Taking on the big boys

By Xu Junqian in Shanghai | China Daily USA | Updated: 2017-03-31 10:40
Taking on the big boys

While it may have a relatively small footprint in China's sportswear market, Skechers has big plans to expand and challenge the more established foreign and domestic brands

Jaded with the usual Nike, Adidas and New Balance sneakers that were ubiquitous across society, a group of pop culture artists in South Korea turned their attention to vintage sneakers from the Skechers' D'Lite collection.

In less than a year, the black and white footwear that was endorsed by Britney Spears in the United States in the 1990s was spotted on the feet of nearly all Korean celebrities on and off the television screen.

In 2014, in tandem with the Korean drama craze in China, these footwear swept the Chinese mainland, earning themselves the nickname "panda shoes" because of their colors, and became one of the most sought-after fashion items of the year.

More than 3 million pairs of these Skechers shoes have been sold in China since 2014, accounting for about one-fifth of the company's sales in total.

Skechers has been enjoying an annual growth rate of nearly 100 percent from that year till today. Last year, it consolidated 6.5 billion yuan ($943.16 million), up 89 percent, in sales. It is expect to surpass 10 billion yuan this year before hitting 16 billion yuan by 2019.

The growth rate of China's sportswear industry in 2016 was 11 percent, according to consultancy firm Euromonitor International.

The growth of sports shoes, in particular, increased 16 percent in terms of retail sales by value, bucking against the negative 9 percent the shoes industry experienced last year.

"We beat our own sales goal every year," said Willie Tan, CEO of Skechers China, as he kicked off the opening of the brand's largest flagship store in Chengdu, Sichuan province, late in March.

The 61-year-old said that the decision to pick Chengdu, also popularly known as the home of the pandas, one of China's national treasures, will help the brand to gain momentum in the country and further penetrate the southwest region.

As the company's performance continues to improve, Tan has been looking for larger prime areas to "display and play" the brand's extensive portfolio which is updated with more than 3,000 new products designed by the headquarters in the US every year.

The flagship store, located in a prime location in Chengdu, covers 1,334 square meters, more than five times larger than the brand's biggest store from before, and features treadmills and a special area dedicated to kids.

The brand, which first entered China in 2007, is expected to open seven more stores of this concept in China, mostly in first-tiered cities like Shanghai and Beijing.

The son of a Chinese entrepreneur from Quanzhou, Fujian province, the birthplace of famous homegrown sportswear brands like Peak, Tan grew up in Guam and decided to introduce Skechers in China because "retail is in the blood of Quanzhou people".

Tan, who now oversees Skechers' business in Southeast Asia - they account for about a quarter of the brand's global business - said that the brand is still in the nascent stage of preparing for explosive growth.

Nike and Adidas, the two top sportswear players in China, presently have 7,000 and 10,000 stores respectively in China. Anta and Li Ning, the domestic leaders in this segment, have roughly the same number of stores.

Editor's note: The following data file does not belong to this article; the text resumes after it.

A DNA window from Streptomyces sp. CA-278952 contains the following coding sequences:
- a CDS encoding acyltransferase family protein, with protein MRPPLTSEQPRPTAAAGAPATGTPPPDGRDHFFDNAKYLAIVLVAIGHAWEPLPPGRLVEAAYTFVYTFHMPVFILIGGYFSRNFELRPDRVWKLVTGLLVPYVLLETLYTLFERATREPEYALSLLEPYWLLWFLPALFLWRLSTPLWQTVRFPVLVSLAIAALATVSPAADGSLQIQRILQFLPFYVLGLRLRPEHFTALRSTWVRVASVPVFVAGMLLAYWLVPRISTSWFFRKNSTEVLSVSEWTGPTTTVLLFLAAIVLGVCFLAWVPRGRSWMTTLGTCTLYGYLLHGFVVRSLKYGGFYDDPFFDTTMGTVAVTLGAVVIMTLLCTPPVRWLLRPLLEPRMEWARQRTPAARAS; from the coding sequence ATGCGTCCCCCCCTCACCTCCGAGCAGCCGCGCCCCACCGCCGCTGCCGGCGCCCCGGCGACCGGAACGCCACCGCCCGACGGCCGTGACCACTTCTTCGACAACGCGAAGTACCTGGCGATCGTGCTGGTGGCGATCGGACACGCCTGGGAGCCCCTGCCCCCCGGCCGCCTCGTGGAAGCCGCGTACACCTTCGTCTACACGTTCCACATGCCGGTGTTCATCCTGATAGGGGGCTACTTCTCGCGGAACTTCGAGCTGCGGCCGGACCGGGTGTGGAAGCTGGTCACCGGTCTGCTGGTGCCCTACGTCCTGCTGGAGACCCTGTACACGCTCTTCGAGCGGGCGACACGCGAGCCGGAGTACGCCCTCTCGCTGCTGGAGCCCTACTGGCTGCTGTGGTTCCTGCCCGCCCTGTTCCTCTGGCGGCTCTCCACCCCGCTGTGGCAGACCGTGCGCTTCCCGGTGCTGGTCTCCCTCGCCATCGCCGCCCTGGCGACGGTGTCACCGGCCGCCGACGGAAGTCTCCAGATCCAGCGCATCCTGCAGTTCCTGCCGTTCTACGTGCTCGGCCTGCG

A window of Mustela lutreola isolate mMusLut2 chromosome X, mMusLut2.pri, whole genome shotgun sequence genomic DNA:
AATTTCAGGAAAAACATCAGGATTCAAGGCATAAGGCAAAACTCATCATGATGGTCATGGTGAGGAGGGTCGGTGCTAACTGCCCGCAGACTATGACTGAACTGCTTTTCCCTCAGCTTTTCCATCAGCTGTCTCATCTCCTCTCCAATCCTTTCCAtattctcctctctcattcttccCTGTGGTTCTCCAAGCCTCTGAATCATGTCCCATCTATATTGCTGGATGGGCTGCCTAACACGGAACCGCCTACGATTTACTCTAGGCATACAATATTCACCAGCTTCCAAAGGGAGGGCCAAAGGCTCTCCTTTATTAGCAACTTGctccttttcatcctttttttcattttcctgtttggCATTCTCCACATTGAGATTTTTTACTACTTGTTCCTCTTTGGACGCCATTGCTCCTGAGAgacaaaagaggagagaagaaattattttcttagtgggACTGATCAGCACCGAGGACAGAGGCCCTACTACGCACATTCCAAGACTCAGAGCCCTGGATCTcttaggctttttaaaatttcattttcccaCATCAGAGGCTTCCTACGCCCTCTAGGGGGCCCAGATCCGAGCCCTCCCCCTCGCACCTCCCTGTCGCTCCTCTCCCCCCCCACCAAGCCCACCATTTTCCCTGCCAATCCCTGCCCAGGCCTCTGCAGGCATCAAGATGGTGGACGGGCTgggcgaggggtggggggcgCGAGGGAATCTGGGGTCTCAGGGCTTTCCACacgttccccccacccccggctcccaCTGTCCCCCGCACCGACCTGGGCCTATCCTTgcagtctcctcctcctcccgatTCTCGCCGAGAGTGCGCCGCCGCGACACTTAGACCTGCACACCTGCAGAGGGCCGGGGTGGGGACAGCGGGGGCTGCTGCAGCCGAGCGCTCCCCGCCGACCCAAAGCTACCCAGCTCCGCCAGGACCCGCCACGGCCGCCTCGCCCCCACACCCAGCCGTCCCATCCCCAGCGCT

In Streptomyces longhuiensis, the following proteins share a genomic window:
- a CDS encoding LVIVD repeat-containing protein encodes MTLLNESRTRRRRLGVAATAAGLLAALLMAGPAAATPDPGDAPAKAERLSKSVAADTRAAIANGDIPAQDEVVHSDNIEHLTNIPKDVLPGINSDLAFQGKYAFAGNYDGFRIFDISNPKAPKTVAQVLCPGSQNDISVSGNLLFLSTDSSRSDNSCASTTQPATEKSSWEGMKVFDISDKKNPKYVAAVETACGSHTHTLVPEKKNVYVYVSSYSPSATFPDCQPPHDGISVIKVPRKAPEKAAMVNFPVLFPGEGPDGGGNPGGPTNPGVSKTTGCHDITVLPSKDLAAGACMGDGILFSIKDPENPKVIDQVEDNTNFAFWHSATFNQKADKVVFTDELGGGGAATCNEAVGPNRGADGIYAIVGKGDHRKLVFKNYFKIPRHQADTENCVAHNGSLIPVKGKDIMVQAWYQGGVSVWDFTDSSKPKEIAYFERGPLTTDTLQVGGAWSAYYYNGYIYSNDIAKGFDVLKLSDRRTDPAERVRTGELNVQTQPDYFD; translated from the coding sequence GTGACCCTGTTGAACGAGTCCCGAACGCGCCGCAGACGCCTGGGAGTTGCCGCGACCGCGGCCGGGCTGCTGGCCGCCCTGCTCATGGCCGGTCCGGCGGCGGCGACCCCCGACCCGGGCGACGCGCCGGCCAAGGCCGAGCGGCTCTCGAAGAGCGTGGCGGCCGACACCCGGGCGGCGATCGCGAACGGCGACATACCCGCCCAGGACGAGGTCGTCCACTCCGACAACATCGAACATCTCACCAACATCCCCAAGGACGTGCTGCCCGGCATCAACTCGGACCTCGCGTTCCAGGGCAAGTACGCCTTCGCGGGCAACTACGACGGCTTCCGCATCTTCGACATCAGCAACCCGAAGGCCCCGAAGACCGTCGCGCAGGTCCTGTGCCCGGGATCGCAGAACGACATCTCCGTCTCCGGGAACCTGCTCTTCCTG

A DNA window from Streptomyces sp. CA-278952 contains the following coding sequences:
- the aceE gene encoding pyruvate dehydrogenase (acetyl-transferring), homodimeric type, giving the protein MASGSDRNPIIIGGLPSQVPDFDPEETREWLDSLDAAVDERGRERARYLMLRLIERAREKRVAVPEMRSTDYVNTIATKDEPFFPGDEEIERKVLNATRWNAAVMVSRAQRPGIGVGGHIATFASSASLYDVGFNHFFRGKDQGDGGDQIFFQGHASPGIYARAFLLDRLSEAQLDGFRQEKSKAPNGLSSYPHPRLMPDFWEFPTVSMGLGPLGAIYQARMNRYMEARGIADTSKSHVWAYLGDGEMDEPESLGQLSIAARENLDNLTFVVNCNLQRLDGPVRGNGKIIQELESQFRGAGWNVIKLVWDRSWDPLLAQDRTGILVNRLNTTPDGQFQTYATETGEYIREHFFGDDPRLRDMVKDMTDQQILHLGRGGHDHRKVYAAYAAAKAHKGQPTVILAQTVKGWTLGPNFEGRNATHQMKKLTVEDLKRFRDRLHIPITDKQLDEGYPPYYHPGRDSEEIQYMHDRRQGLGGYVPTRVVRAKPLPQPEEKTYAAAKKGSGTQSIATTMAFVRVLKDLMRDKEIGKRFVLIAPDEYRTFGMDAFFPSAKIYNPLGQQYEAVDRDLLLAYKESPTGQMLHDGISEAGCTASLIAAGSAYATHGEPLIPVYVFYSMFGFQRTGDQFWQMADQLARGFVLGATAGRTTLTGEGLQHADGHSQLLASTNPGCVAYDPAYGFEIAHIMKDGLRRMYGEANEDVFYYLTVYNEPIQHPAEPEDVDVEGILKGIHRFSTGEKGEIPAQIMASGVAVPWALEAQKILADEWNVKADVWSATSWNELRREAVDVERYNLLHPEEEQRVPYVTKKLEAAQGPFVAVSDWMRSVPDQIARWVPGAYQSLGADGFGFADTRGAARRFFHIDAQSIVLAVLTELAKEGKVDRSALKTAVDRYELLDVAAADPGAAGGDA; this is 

Skechers currently has over 2,000 retail stores in the country but it plans to add over 1,000 more by the end of this year.

"Nike, Adidas and everyone else can be our competitor. But I am looking at it the other way around - I am their competitor, stealing their business as a relatively new entrant to the market," said Tan.

By pricing their shoes at between 500 and 600 yuan a pair - more accessible than foreign companies yet higher-end than domestic ones - Skechers enjoys a unique positioning in the China footwear market.

"We are also the first one to make, market and sell light shoes in China," added Tan.

"Our brand name is not an easy one to pronounce for many Chinese consumers. But more than once, I have heard consumers who pass by our stores refer to us as 'the comfortable shoes'. That's something I am more than happy to hear."

In contrast to many labels in China that have been advertising their products as professional exercise equipment, Skechers brands itself as one for amateurs.

"Our shoes can also be used for running. But we don't market it as such. We tell consumers that they can comfortably walk in the shoes," said Tan.

"Many foreign brands used to think consumers should adapt to the brand, but I believe it is the other way around," said Tan.

The logic behind this approach, said Tan, is that China's fitness product market is still relatively young. He said that this is one of the many lessons he and his team have learned from the market.

He explained that the company's first four years in the Chinese market were tough as it was still trying to figure out what Chinese consumers, in particular those from the younger generation, wanted.

In 2008, a year after Skechers entered China, the majority of sportswear brands were hit by heavy inventory and underwhelming growth because of overconfidence caused by the Beijing Olympic Games that year.

Looking ahead, Tan foresees that his main challenge lies not in "catching up with Nike or Adidas", but in following the ever-changing behaviors of Chinese consumers.


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